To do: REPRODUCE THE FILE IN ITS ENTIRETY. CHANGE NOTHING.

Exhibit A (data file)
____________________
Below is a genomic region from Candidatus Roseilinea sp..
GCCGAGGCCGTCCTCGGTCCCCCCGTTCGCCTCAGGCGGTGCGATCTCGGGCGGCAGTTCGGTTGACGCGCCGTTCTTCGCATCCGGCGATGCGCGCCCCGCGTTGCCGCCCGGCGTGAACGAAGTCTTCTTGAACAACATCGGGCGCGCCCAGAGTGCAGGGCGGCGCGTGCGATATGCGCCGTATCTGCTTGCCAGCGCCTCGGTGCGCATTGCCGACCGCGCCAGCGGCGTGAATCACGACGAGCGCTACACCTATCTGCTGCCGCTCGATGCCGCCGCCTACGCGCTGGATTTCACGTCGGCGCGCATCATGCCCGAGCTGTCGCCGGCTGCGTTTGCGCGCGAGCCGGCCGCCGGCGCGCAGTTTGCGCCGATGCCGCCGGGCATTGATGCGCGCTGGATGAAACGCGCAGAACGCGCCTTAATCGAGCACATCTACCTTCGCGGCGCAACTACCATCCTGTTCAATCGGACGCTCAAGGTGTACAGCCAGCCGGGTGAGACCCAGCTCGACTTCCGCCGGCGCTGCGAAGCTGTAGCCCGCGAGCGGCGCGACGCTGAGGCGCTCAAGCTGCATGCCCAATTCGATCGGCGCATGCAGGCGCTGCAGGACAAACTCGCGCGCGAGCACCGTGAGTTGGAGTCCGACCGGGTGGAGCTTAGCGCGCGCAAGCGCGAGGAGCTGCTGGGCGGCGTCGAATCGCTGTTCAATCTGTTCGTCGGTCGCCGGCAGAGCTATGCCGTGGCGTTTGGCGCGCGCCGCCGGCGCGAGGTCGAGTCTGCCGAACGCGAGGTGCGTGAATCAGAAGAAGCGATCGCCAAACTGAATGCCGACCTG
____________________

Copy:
Below is a genomic region from Candidatus Roseilinea sp..
GCCGAGGCCGTCCTCGGTCCCCCCGTTCGCCTCAGGCGGTGCGATCTCGGGCGGCAGTTCGGTTGACGCGCCGTTCTTCGCATCCGGCGATGCGCGCCCCGCGTTGCCGCCCGGCGTGAACGAAGTCTTCTTGAACAACATCGGGCGCGCCCAGAGTGCAGGGCGGCGCGTGCGATATGCGCCGTATCTGCTTGCCAGCGCCTCGGTGCGCATTGCCGACCGCGCCAGCGGCGTGAATCACGACGAGCGCTACACCTATCTGCTGCCGCTCGATGCCGCCGCCTACGCGCTGGATTTCACGTCGGCGCGCATCATGCCCGAGCTGTCGCCGGCTGCGTTTGCGCGCGAGCCGGCCGCCGGCGCGCAGTTTGCGCCGATGCCGCCGGGCATTGATGCGCGCTGGATGAAACGCGCAGAACGCGCCTTAATCGAGCACATCTACCTTCGCGGCGCAACTACCATCCTGTTCAATCGGACGCTCAAGGTGTACAGCCAGCCGGGTGAGACCCAGCTCGACTTCCGCCGGCGCTGCGAAGCTGTAGCCCGCGAGCGGCGCGACGCTGAGGCGCTCAAGCTGCATGCCCAATTCGATCGGCGCATGCAGGCGCTGCAGGACAAACTCGCGCGCGAGCACCGTGAGTTGGAGTCCGACCGGGTGGAGCTTAGCGCGCGCAAGCGCGAGGAGCTGCTGGGCGGCGTCGAATCGCTGTTCAATCTGTTCGTCGGTCGCCGGCAGAGCTATGCCGTGGCGTTTGGCGCGCGCCGCCGGCGCGAGGTCGAGTCTGCCGAACGCGAGGTGCGTGAATCAGAAGAAGCGATCGCCAAACTGAATGCCGACCTG